what’s the deal: gluten free

The gluten-free trend has taken off in recent years. Food brands are advertising “gluten free” on any and all foods that don’t contain this mysterious ingredient; most restaurants have now added gluten free options and, in some cases, entirely separate menus showcasing gluten-free dishes. Everywhere you turn, someone is starting a new gluten-free diet. It’s time to find out: what is gluten, and what’s the deal?

According to the Celiac Disease Foundation, gluten is a general term for the proteins found in wheat, rye, barley and triticale. Common sources for these proteins are breads, pastas and beer. Giving up gluten means giving up the standard forms (and nutrients) of these foods, but have the health benefits proven to be worth it?

For a short while, gluten free was the coolest trend in town. However, it didn’t take long for doctors and scientists to rain on the parades of all who thought gluten was the devil. One study found that those who cut gluten out of their diets are at a higher risk for heart disease. Other studies found that gluten may actually boost the immune system, and removing it from the diet can have adverse effects on immunity.

“If people are healthy and can digest and metabolize gluten and have no health issues with gluten, then removing it from their diets may not be beneficial,” agrees Dr. Shahla Wunderlich, professor of nutrition and food studies at Montclair State University.

Someone who wants to go gluten free is going to shell out quite a few dollars more for this designer food label. For example, an added charge of anywhere from$3-$7 can be tacked on to a pizza for those who want gluten free crust.

Everyday Health also examined the gluten-free craze, citing both positives and negatives of going gluten free as told by an expert dietician. There was a positive to the trend – cutting out gluten would force people to eat healthier whole-grain options, such as quinoa and rice, which do provide the body with nutrients like fiber and iron that some other gluten-free foods lack. There were also a few negatives, like the possibility of developing a nutrition deficiency from too many prepackaged foods and the possibility of weight gain from confusing the idea that gluten-free food means one can eat more of it (not the case – dietician Tricia Thompson notes in her Everyday Health interview that gluten-free is not the same as low-carb).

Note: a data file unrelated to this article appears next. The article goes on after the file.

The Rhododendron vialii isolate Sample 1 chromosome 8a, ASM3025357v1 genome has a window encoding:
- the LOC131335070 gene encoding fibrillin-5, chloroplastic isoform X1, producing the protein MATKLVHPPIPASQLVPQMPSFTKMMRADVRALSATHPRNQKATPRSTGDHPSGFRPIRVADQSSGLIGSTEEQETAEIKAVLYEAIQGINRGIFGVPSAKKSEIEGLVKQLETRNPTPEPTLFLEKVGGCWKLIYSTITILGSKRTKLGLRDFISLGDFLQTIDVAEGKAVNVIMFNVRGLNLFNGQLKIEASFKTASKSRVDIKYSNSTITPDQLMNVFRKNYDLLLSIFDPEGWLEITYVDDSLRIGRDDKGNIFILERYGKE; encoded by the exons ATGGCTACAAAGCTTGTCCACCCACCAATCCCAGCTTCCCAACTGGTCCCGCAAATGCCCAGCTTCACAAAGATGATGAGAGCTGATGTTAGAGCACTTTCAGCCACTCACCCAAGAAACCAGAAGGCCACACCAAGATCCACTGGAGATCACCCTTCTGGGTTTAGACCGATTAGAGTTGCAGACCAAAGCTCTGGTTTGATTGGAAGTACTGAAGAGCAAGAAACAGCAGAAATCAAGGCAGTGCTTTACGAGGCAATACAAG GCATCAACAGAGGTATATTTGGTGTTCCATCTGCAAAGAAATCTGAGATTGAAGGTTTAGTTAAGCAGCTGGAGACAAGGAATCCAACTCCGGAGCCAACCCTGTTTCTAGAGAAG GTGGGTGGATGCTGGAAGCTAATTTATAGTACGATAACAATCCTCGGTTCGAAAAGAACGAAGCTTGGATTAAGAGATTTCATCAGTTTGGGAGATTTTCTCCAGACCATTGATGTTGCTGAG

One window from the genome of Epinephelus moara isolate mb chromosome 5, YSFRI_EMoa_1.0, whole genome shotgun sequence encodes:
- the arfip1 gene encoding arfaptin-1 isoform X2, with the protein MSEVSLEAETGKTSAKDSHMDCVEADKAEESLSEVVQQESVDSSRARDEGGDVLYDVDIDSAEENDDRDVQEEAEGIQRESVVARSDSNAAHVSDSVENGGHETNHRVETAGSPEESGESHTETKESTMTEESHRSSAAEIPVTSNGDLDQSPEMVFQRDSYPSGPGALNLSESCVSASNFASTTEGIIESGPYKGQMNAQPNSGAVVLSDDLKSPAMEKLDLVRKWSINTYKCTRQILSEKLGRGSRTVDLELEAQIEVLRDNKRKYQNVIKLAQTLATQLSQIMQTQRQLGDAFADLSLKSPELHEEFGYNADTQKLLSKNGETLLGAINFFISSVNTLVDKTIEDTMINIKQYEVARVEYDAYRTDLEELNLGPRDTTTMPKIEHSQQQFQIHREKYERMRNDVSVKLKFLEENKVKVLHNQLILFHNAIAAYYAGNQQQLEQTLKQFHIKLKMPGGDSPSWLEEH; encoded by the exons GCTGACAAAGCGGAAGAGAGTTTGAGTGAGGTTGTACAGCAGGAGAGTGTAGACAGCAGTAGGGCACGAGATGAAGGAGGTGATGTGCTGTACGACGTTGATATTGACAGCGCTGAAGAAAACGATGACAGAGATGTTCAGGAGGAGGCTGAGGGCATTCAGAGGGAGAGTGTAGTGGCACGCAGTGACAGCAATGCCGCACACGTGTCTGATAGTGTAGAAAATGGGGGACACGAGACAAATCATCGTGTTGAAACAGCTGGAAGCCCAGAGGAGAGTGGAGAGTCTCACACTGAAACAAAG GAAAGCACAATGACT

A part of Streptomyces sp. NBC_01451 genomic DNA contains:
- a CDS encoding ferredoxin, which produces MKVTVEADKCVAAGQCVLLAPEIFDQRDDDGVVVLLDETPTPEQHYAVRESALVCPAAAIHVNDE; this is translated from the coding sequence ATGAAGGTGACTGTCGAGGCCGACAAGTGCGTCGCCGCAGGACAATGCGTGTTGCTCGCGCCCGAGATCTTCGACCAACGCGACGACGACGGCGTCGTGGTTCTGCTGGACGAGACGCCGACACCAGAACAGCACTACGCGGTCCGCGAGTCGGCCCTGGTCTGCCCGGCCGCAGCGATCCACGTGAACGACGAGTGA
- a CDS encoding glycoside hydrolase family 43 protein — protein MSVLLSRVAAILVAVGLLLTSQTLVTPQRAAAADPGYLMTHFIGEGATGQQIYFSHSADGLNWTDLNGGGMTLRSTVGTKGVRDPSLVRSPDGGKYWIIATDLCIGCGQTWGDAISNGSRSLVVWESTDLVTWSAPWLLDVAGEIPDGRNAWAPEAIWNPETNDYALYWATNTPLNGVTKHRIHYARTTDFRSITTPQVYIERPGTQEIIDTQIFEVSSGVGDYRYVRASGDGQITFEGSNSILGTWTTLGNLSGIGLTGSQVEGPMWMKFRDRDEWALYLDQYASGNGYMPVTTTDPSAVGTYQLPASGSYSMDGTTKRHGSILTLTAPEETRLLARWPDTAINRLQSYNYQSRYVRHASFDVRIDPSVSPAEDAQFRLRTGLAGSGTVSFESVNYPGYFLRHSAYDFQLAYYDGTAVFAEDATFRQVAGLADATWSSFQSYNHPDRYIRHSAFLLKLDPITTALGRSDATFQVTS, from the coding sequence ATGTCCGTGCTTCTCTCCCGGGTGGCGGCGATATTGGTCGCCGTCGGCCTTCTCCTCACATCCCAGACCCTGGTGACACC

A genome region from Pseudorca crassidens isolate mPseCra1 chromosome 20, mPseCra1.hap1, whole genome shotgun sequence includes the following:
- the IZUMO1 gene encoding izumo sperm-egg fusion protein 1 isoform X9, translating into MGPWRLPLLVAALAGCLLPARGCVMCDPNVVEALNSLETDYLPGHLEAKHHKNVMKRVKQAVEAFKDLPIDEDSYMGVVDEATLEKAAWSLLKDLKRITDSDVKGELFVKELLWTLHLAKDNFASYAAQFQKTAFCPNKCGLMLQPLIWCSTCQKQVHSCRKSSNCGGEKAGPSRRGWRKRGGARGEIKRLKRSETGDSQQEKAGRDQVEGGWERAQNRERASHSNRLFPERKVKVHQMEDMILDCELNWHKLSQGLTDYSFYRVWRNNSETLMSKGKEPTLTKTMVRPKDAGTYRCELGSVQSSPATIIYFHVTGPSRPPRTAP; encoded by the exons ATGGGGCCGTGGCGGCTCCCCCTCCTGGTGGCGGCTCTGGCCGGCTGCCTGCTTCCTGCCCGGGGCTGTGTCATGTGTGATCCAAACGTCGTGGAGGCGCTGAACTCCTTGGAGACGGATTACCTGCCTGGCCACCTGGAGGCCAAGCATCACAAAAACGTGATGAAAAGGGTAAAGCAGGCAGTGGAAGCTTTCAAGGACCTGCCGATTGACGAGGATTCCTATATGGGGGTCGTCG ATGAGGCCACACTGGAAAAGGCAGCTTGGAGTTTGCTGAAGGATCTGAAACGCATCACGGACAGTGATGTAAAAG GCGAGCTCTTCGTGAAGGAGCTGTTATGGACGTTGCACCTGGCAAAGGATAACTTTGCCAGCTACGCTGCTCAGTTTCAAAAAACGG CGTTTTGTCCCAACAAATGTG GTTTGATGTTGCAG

When the gluten is removed from certain foods that rely on it, such as pizza dough, a lot of the original flavor is removed as well. As a result, some gluten-free foods are packed with extra fats and sugars to make them more palatable – another issue to watch out for when going on a gluten-free diet.

So here’s the deal: Going gluten-free is a great option for those with Celiac disease or gluten sensitivity. However, someone who suffers from neither of these health issues will see no real benefit from removing gluten from the diet. Don’t be fooled by every diet trend that comes around; they can be trends for a reason. Rather than cutting out gluten, opt instead for foods with more whole grains, such as whole wheat breads and pastas.

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